February is the shortest month of the year. That fact inspired #ClassicsaDay team (of which I’m a member) to make short classical pieces the theme for the month. The challenge is to select stand-alone works, not movements of larger pieces.
Participants post links to short classical pieces in the social media channel of their choice, using the #ClassicsaDay and #ClassicalShorts hashtags.
How short is short? That’s up to the individual. I limited my selections to playing times of less than ten minutes. I also tried to include a variety of style periods, and have both famous and unusual works in the mix.
Here are my selections for the third week of #ClassicalShorts.
Jean Sibelius – Finlandia, Op. 26
Sibelius’ 1899 tome poem was veiled protest of Russian censorship. It was originally the finale to a tableau of Finnish history. To avoid censorship, the work would be listed in programmes with different titles.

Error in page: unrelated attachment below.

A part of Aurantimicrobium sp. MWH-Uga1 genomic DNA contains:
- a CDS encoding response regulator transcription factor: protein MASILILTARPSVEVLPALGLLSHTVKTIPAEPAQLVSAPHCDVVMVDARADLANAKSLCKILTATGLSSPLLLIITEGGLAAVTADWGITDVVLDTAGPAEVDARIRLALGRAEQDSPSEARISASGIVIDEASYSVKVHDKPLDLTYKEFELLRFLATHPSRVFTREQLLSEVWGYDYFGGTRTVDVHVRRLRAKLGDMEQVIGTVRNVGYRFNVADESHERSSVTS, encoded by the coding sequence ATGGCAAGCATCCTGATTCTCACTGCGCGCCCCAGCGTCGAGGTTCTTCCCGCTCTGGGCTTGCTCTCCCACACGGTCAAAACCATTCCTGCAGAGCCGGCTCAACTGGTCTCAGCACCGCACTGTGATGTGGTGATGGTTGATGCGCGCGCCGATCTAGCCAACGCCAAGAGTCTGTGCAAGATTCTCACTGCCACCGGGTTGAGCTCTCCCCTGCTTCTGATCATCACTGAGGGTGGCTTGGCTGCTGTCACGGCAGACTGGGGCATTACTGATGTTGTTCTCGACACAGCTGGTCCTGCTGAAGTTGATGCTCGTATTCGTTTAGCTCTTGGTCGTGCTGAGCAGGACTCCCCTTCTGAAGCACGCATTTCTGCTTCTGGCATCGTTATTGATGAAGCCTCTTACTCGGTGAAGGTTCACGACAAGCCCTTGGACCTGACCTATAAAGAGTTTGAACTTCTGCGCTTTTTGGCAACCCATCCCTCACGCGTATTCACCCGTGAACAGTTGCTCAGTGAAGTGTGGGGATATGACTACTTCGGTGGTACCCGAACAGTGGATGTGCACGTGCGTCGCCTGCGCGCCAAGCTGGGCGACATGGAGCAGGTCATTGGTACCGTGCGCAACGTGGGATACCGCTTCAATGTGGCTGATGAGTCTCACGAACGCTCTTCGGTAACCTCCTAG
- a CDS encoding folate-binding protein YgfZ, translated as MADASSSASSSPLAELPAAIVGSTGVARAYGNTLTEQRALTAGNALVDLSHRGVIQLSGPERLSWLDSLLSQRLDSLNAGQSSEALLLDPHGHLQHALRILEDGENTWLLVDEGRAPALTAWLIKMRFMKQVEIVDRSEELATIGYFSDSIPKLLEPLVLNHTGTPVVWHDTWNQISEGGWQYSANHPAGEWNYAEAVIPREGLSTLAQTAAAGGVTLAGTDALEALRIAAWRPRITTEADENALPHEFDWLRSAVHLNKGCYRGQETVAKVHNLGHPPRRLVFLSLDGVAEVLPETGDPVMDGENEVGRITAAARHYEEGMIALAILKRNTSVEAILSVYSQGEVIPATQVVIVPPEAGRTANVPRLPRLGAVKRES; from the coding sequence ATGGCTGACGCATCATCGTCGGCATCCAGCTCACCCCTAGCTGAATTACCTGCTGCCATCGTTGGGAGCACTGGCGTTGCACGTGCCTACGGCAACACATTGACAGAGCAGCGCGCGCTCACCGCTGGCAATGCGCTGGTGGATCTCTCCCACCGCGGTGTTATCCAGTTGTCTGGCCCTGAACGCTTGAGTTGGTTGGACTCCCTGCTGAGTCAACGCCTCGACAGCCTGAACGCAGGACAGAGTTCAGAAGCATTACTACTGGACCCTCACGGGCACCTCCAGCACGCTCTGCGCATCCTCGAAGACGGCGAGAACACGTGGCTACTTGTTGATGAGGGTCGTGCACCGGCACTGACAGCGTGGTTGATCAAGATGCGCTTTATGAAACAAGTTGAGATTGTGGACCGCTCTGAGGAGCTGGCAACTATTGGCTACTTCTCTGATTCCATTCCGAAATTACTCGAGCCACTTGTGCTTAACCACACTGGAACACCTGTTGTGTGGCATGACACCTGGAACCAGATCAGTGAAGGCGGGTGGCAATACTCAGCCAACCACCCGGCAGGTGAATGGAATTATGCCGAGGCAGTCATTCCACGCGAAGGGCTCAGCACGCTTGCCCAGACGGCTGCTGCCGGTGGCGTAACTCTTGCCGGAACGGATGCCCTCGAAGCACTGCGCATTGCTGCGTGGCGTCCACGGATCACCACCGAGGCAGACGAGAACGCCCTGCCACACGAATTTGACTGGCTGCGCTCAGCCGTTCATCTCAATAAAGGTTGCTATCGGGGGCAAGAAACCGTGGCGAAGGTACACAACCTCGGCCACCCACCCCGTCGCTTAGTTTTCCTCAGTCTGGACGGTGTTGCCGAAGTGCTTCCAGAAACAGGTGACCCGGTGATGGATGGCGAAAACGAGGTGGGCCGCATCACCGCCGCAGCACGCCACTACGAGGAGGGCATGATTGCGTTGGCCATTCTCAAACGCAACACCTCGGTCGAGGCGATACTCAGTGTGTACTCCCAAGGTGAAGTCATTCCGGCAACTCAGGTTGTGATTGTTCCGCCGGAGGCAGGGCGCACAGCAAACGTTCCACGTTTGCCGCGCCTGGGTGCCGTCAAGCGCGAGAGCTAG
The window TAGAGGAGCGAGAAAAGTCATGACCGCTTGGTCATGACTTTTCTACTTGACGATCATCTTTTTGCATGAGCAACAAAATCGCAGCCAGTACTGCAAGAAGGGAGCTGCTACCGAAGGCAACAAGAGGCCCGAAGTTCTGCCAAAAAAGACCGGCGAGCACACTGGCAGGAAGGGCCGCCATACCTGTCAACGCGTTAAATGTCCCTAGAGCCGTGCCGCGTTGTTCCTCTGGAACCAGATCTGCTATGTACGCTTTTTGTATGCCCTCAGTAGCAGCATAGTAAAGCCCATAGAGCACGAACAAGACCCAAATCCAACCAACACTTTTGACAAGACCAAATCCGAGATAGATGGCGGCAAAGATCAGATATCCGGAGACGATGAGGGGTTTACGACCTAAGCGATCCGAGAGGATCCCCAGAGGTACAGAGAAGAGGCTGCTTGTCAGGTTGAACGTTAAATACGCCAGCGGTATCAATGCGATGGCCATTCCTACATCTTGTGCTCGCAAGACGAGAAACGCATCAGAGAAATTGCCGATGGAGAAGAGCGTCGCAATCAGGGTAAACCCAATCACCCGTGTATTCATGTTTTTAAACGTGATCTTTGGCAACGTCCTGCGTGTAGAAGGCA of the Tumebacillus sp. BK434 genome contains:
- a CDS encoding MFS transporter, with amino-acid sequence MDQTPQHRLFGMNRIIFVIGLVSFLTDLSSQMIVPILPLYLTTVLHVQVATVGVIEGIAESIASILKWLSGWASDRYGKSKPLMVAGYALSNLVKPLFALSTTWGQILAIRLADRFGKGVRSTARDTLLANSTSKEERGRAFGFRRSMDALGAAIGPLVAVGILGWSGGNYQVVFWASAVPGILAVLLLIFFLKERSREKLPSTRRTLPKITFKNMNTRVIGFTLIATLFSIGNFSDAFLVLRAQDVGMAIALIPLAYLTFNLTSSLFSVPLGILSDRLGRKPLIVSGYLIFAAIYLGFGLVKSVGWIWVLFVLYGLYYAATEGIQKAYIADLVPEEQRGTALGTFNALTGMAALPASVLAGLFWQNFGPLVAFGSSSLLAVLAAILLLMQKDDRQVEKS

Carl Friedrich Abel – Symphony No. 1 in G major, Op. 7
Abel team up with Johann Christian Bach to present a concert series in London. The highly successful Bach-Abel concerts ran from 1764-1782. Many of Abel’s symphonies were written for these concerts.
Paul Hindemith – Konzertstucke for Two Alto saxophones
Beginning in the 1920s, saxophonist Sigurd Raschèr asked composers to write for his instrument to expand the repertoire. Hindemith was so excited by the prospect he wrote a work for two soloists (although Raschèr didn’t have another soloist in mind).
Joseph Jongen – Piano Sonatina op 88
Jongen was an important organist and composer of the early 20th Century. Although he wrote over 240 works in all genres, only his organ pieces are regularly performed — and other notable keyboard compositions such as this sonatina.
Barbara Strozzi – L’amante secreto
Venetian Barbara Strozzi (1619-1677) was renowned for her singing and composing. In her lifetime eight volumes of her vocal music were published. “L’amante secreto” is a good example of her vocal writing.
George Enescu – Konzertstucke for violin and piano
The Konzertucke was commissioned by Gabriel Fauré for an international competition hosted by the Paris Conservatoire. Enescu sat on the jury, and also wrote companion jury pieces for trumpet, harp. and flute.